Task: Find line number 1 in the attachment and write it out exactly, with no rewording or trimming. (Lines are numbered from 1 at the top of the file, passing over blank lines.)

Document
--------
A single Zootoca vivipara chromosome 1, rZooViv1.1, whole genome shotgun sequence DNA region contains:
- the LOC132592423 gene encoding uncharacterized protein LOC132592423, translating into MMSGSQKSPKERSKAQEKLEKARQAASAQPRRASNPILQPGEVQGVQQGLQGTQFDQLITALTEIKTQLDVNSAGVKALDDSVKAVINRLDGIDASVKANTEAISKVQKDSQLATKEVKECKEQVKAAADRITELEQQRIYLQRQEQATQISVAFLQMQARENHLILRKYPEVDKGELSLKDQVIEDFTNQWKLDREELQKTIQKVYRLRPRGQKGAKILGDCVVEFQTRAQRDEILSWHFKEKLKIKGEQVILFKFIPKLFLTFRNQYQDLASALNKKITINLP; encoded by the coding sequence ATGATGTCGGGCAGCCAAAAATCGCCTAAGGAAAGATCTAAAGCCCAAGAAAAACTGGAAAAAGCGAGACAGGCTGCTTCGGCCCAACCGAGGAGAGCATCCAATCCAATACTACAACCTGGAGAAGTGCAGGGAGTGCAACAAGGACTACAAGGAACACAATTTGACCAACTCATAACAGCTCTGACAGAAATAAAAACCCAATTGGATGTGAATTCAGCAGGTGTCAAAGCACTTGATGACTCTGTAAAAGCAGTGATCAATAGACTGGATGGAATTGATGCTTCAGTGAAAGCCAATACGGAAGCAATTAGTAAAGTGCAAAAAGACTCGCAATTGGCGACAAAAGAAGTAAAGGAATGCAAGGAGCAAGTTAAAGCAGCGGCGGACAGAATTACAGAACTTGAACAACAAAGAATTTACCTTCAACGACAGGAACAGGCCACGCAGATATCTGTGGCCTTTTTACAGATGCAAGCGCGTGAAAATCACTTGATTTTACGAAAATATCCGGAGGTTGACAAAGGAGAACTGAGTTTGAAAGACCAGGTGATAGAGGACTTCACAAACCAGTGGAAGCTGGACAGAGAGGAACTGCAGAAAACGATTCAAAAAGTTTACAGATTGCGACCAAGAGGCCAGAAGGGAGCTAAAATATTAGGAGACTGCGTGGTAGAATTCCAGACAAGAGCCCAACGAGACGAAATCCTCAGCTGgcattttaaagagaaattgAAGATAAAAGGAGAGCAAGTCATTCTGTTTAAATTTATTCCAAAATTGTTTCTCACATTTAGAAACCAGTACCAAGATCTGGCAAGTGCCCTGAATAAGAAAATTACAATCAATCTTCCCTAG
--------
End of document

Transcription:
A single Zootoca vivipara chromosome 1, rZooViv1.1, whole genome shotgun sequence DNA region contains: